Volkswagen e-Up! Gets Priced at £19,250 ($31,450 US) in UK


VW E-UP! in Tokyo

VW E-UP! in Tokyo

Volkswagen just set UK pricing for the e-Up! and we’d say VW is rather intent on actually selling a decent amount of these electric vehicles judging solely by the fair price the automaker put on it.



Starting at £19,250 ($31,450 US), the e-Up! is, dare we say it, cheap?

Okay, it’s not cheap, but there exists few vehicles with which to directly compare the e-Up! to in the UK, so how do we put the e-Up!’s price into perspective?

First, let’s clarify that the £19,250 price is after the UK’s £5,000 Plug-In Car Grant.  At £19,250, the e-Up! is slightly cheaper than the base £20,990 LEAF in the UK.  Though the vehicles are certainly not competitors.  However, the LEAF beats the e-Up! in almost every category, aside from perhaps ease of parking, so the LEAF would be our choice.

Still, the e-Up!’s low price tag in the UK suggests that VW is at least trying to sell it.

The UK price, for example, is way less than what the e-Up! goes for in Germany.  In Germany, the e-Up! starts at 26,900 euros (~ $37,000 US).

e-Up! specs:



  • 81 hp
  • 155 lb ft
  • 18.7kWh lithium ion battery pack
  • Claimed range of up to 93 miles (rated at 160 km/99 miles on NEDC-which translate to about 65 on the US-EPA scale)
  • Full recharge in 6 hours
  • Optional CCS fast charger
  • Top speed of 81 mph
  • 0 to 62 in 12.4 seconds
  • Warranty on battery pack is eight years or 100,000 miles, whichever comes first
The Base e-Up! Comes Equipped Similar to the Gas-Burning High up! in the UK

The Base e-Up! Comes Equipped Similar to the Gas-Burning High up! in the UK

Deliveries of the e-UP1 will get underway in the UK in February.  The e-Up! is currently on sale in Germany and deliveries have already commenced there.

Source: Autocar

Category: VW


19 responses to "Volkswagen e-Up! Gets Priced at £19,250 ($31,450 US) in UK"
  1. David Murray says:

    In all of the specs, the range is not listed.. I dare say the most important aspect? However, the battery capacity tends to suggest a range lower than the Leaf.

    1. Jay Cole says:

      I added in the range specs David, it is rated at 99 miles (160km) on the NEDC, and while it will not be coming to the US, that translates (given the other dimension/specs on the car) to probably about 63-65 miles EPA.

      1. AT says:

        And VW mentions the following real-world ranges for the e-Up!:
        75 to 103 miles in summer and 50 to 75 miles in winter.
        Variations similar to those of any other EV, I guess…

  2. Anon says:

    Electric Econo-Car at premium prices. No thanks.

  3. pjwood says:

    VW’s 18.7kwh vs. the Volt’s 16.5kwh, is like selling Volts w/o an engine. Good luck with that.

    1. alohart says:

      Not really. The Volt is much heavier having to drag around its ICE and related equipment, so its AER is considerably less than the e-Up.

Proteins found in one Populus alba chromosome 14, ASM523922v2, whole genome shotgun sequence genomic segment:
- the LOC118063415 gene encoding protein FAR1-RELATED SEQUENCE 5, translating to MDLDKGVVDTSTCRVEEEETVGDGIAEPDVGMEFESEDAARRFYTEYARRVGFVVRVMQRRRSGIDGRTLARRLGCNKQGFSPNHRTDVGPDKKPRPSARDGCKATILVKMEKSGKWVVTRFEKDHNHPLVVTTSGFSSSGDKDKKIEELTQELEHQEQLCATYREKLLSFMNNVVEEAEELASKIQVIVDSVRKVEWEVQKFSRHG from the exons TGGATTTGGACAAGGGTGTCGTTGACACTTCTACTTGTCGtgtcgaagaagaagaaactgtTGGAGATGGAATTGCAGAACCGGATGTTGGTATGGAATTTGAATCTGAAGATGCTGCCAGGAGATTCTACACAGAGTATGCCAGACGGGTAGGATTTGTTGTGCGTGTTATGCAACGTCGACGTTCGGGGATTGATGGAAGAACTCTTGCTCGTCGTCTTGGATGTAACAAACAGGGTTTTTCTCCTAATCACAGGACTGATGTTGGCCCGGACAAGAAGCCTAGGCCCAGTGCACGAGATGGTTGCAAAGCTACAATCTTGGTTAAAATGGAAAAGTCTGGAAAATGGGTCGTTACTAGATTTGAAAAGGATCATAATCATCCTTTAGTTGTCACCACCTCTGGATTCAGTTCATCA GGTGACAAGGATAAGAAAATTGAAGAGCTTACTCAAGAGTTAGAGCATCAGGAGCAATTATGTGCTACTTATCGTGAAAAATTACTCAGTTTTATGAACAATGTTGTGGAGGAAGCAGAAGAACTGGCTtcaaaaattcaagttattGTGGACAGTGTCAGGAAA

4. Francis L says:

    With a small battery and a “small” price, VW cleary wants to target the second vehicule market. Something for people who would like an EV, find the leaf too expensive, and don’t need that much range.

    But I’m still waiting the day when car makers will fight for the first vehicule market!

  5. Cavaron says:

    With the 5000 pound rebate in mind, I can’t see how 31500$ in UK after rebates is less then 37000$ in Germany without rebates… if you say it’s cheaper because of the rebates – yes. But it’s not cheaper because vw made it cheap.

    1. AT says:

      In Germany:
      – base Leaf, €29,690
      – e-Up!, €26,900

      In GB&NI, before subsidies:
      – base Leaf, £25,990, or about € 31,326
      – e-Up!, £24,250, or about €29,229

  6. Dan Frederiksen says:

    *** MOD EDIT ***
    Apologies that your wider point is no longer available, but adding in derogatory comments directed at both individuals and wider groups unprovoked is harmful to the overall discussion
    *** MOD EDIT ***

    1. alohart says:

      Please, do tell me where I can buy a 18.7 kWh Li battery pack and associated electronics for only $4,000. A 1 kWh Honda Insight battery pack made from much less expensive NiMH cells and without associated electronics costs over $2,000 from 3rd-party battery pack builders whose margins are very slim. If I include the DC-DC converter and motor and battery controllers, the cost would approach $4,000, so there’s no way a much larger Li battery pack, charger, DC-DC converter, various controllers, etc., costs only $4,000.

  7. Anon says:

    I find myself agreeing with Dan… Also wanted to add that I find absolutely nothing to be passionate about– design or spec-wise, with this vehicle.

    1. sven says:

      Even a broken clock is right twice a day. 😉

  8. krona2k says:

    Not priced to sell, but it’s nice to have some more competition. I wonder how much the e-Golf will be!

  9. kdawg says:

    VW probably shouldn’t use “High up!” and the price on the same advertisement.

  10. Dirk Imhof says:

    It was still tested in Germany from some car Magazins. The result was that the e-up is the most effiecent EV ever. With that small battery they had a real world range very close to the leaf.

    1. Brandon says:

      my smart ED gets 70-80 miles per charge and one time i got 94 miles on a charge so….

  11. Brandon says:

    Lol they call that sporty? looks disabled, another UGLY EV to add to the list…. yawn

    1. Anon says:

      I would not put it in the same aesthetic class as the Nissan Leaf, but I would toss it into the “austere” econo catagory…